Abstract

The redox potential is used as a measure of the ratio of sulfite and sulfate ions in a solution containing these ions. In one embodiment of the present invention a slip stream sample of a process solution is divided into two components one of which is oxidized to serve as a reference solution. The ratio of sulfite and sulfate ions or the oxidation state of the solution is indicated by the oxidation potential of a process solution or the potential difference between electrodes disposed within a process solution and a reference solution.

Description

BACKGROUND OF THE DISCLOSURE

This invention relates to a method for continuously measuring the sulfite to sulfate concentration ratio in a process solution. More particularly, the method involves determining the difference between oxidation potentials from a measurement of the potential difference between electrodes disposed in an absorbent and a reference solution. Even more particularly, the present invention is useful in monitoring and controlling the oxidation operation of the flue gas desulfurization processes.

In a wet flue gas desulfurization (WFGD) processes, SO2 is absorbed and converted to a sulfite ion, which is further oxidized to a sulfate ion before being precipitated as CaSO4. That is to say, in a wet FGD process, solutions containing sulfite ions are produced. These sulfite containing solutions are then oxidized so as to convert a major portion of the sulfite ions in the solution to the sulfate ion form. This sulfate form is then mixed with a slurry containing Ca(OH)2, (that is, a lime slurry). This results in the formation of CaSO4 which is formed as a crystal. This crystal precipitate is conventionally known as gypsum. It is disposed of or sold as construction material.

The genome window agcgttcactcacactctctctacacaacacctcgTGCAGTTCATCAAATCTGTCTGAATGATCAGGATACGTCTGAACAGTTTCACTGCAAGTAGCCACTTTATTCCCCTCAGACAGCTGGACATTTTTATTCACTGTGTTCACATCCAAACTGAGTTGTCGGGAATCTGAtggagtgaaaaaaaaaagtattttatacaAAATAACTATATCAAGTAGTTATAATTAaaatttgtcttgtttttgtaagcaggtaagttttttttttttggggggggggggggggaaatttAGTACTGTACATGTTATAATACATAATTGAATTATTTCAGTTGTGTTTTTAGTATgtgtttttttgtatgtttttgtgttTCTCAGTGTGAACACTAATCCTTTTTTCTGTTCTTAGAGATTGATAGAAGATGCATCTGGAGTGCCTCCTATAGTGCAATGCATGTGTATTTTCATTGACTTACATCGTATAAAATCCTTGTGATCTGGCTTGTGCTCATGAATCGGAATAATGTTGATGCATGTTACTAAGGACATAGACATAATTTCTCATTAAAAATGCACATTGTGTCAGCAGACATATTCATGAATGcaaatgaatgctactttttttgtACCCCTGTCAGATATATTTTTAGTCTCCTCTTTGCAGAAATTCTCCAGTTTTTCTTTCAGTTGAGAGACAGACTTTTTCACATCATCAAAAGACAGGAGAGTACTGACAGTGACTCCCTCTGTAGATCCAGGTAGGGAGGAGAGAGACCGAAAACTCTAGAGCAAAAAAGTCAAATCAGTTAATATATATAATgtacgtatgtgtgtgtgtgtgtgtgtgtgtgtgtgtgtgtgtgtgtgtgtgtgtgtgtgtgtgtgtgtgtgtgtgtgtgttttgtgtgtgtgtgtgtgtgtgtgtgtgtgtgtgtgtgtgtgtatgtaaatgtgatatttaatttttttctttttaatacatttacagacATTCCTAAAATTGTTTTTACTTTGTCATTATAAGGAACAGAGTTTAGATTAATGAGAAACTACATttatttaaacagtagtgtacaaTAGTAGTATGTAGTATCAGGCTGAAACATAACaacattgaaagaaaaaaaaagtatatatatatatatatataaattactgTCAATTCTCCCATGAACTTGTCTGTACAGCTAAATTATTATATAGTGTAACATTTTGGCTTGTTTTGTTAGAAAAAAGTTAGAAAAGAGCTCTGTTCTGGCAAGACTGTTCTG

The oxidation of the sulfite containing solution to a sulfate solution is carried out by aerating the solution with an oxygen containing fluid, such as air. However, excessive aeration should be avoided because aeration consumes energy and excessive aeration destroys additives which may be present in the absorbent solution. The extent of this oxidation, particularly as measured by the ratio of the concentration of sulfite ions, [SO3 -- ], to the concentration of sulfate ions, [SO4 -- ], should be the one which gives the highest yield of gypsum but minimizes the energy consumption and organics destruction. These two concentrations are critical parameters which determine the performance and economics of the sulfite oxidation operation of the flue gas desulfurization process. Accordingly, it is seen that it is highly desirable to be able to determine the [SO3 -- ]/[SO4 -- ] ratio so as to monitor and control this aspect of the desulfurization process.